A set of affordable homes for growing families just popped up in Örebro, Sweden—and they utilize passive building principles and photovoltaic panels to generate as much energy as they use each year. Stockholm-based Street Monkey Architects designed the zero-energy homes to be well insulated and nearly airtight, with ventilation systems that retain as much heat as possible.
The homes are almost completely powered by rooftop solar panels, and on-site batteries store unused energy that can be sold back to the grid. Additionally, the buildings’ energy consumption is measured on an ongoing basis to adjust for power needs.
Each two-story, 1,600-square-foot structure is composed of six factory-built modules that arrived on-site with finished interiors. Once erected, the facades were connected together to smooth over transitional moments between the homes. Four houses face east-west, while six have a north-south orientation—and all of the roofs are topped with solar panels angled toward the path of the sun.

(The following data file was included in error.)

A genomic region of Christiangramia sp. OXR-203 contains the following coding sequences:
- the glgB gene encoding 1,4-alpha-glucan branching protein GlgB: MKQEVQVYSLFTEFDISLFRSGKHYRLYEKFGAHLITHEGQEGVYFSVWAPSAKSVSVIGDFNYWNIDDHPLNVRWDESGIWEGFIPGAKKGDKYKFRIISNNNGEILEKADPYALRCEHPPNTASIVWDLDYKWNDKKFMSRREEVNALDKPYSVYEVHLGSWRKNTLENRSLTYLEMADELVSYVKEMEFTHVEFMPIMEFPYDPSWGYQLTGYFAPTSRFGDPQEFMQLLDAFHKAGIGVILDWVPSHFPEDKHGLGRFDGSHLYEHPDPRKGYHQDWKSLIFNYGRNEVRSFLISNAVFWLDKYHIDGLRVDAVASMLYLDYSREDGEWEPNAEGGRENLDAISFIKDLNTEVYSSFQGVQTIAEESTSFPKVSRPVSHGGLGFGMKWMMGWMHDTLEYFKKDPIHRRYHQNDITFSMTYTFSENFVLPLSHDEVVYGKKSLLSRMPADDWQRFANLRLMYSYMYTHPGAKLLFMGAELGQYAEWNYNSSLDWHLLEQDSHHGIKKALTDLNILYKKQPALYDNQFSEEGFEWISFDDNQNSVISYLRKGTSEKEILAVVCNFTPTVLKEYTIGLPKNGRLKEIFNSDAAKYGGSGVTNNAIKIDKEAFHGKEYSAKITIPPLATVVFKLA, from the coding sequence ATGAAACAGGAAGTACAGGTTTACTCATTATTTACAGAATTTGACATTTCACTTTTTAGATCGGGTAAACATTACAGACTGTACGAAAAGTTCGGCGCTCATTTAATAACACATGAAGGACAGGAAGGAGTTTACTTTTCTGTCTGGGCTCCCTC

Although the development is designed as an interlocking series of homes, subtle variations give each residence its own character. Some feature white plaster facades, while the row running north to south is finished in a dark, silvery steel. Wood slatting attached to every other house creates a visual rhythm—an element that Street Monkey Architects hopes will provide a sense of individuality for prospective homeowners.
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The homes’ interiors are open and airy. The ground-floor kitchen opens to the dining room, which leads to the the living area. There, two sets of glass doors provide access to a terrace, expanding available living space. Steel stairs suspended by vertical wires allow light to filter to the ground floor. The upper level holds three bedrooms, a family room, and a large bathroom.
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